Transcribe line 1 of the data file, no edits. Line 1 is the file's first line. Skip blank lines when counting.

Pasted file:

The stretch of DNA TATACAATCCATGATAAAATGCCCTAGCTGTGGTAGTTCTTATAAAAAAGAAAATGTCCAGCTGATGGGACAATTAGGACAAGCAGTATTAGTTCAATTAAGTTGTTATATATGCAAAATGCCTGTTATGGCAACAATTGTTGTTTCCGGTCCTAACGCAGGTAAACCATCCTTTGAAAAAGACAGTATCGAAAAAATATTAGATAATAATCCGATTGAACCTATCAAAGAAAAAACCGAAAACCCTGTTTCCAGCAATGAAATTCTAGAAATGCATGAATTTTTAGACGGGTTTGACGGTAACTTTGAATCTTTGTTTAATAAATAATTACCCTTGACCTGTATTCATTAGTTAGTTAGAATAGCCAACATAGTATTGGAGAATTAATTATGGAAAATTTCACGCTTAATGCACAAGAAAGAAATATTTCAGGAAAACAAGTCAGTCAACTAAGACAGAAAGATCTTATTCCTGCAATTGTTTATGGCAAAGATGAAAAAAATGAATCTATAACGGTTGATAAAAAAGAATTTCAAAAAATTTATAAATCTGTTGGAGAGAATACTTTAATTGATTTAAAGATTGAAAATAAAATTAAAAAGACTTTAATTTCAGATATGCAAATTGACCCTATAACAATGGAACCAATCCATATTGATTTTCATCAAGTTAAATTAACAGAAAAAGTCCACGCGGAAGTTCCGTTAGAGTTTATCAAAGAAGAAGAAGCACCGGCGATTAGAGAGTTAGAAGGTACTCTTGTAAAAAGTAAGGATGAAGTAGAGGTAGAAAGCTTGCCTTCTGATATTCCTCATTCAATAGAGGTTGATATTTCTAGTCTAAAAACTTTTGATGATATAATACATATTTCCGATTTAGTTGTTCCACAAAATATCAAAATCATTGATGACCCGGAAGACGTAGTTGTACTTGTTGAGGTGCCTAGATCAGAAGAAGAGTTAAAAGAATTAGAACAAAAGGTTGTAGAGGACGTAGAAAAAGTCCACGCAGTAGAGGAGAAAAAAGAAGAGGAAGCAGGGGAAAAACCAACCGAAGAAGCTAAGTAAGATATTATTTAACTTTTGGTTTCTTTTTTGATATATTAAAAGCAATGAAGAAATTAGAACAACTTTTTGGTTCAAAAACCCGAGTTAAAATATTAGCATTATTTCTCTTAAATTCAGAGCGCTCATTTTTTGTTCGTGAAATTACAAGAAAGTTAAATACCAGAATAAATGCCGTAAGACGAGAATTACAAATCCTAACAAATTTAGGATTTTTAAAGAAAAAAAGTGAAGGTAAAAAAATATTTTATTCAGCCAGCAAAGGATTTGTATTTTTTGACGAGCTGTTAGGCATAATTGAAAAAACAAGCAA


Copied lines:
The stretch of DNA TATACAATCCATGATAAAATGCCCTAGCTGTGGTAGTTCTTATAAAAAAGAAAATGTCCAGCTGATGGGACAATTAGGACAAGCAGTATTAGTTCAATTAAGTTGTTATATATGCAAAATGCCTGTTATGGCAACAATTGTTGTTTCCGGTCCTAACGCAGGTAAACCATCCTTTGAAAAAGACAGTATCGAAAAAATATTAGATAATAATCCGATTGAACCTATCAAAGAAAAAACCGAAAACCCTGTTTCCAGCAATGAAATTCTAGAAATGCATGAATTTTTAGACGGGTTTGACGGTAACTTTGAATCTTTGTTTAATAAATAATTACCCTTGACCTGTATTCATTAGTTAGTTAGAATAGCCAACATAGTATTGGAGAATTAATTATGGAAAATTTCACGCTTAATGCACAAGAAAGAAATATTTCAGGAAAACAAGTCAGTCAACTAAGACAGAAAGATCTTATTCCTGCAATTGTTTATGGCAAAGATGAAAAAAATGAATCTATAACGGTTGATAAAAAAGAATTTCAAAAAATTTATAAATCTGTTGGAGAGAATACTTTAATTGATTTAAAGATTGAAAATAAAATTAAAAAGACTTTAATTTCAGATATGCAAATTGACCCTATAACAATGGAACCAATCCATATTGATTTTCATCAAGTTAAATTAACAGAAAAAGTCCACGCGGAAGTTCCGTTAGAGTTTATCAAAGAAGAAGAAGCACCGGCGATTAGAGAGTTAGAAGGTACTCTTGTAAAAAGTAAGGATGAAGTAGAGGTAGAAAGCTTGCCTTCTGATATTCCTCATTCAATAGAGGTTGATATTTCTAGTCTAAAAACTTTTGATGATATAATACATATTTCCGATTTAGTTGTTCCACAAAATATCAAAATCATTGATGACCCGGAAGACGTAGTTGTACTTGTTGAGGTGCCTAGATCAGAAGAAGAGTTAAAAGAATTAGAACAAAAGGTTGTAGAGGACGTAGAAAAAGTCCACGCAGTAGAGGAGAAAAAAGAAGAGGAAGCAGGGGAAAAACCAACCGAAGAAGCTAAGTAAGATATTATTTAACTTTTGGTTTCTTTTTTGATATATTAAAAGCAATGAAGAAATTAGAACAACTTTTTGGTTCAAAAACCCGAGTTAAAATATTAGCATTATTTCTCTTAAATTCAGAGCGCTCATTTTTTGTTCGTGAAATTACAAGAAAGTTAAATACCAGAATAAATGCCGTAAGACGAGAATTACAAATCCTAACAAATTTAGGATTTTTAAAGAAAAAAAGTGAAGGTAAAAAAATATTTTATTCAGCCAGCAAAGGATTTGTATTTTTTGACGAGCTGTTAGGCATAATTGAAAAAACAAGCAA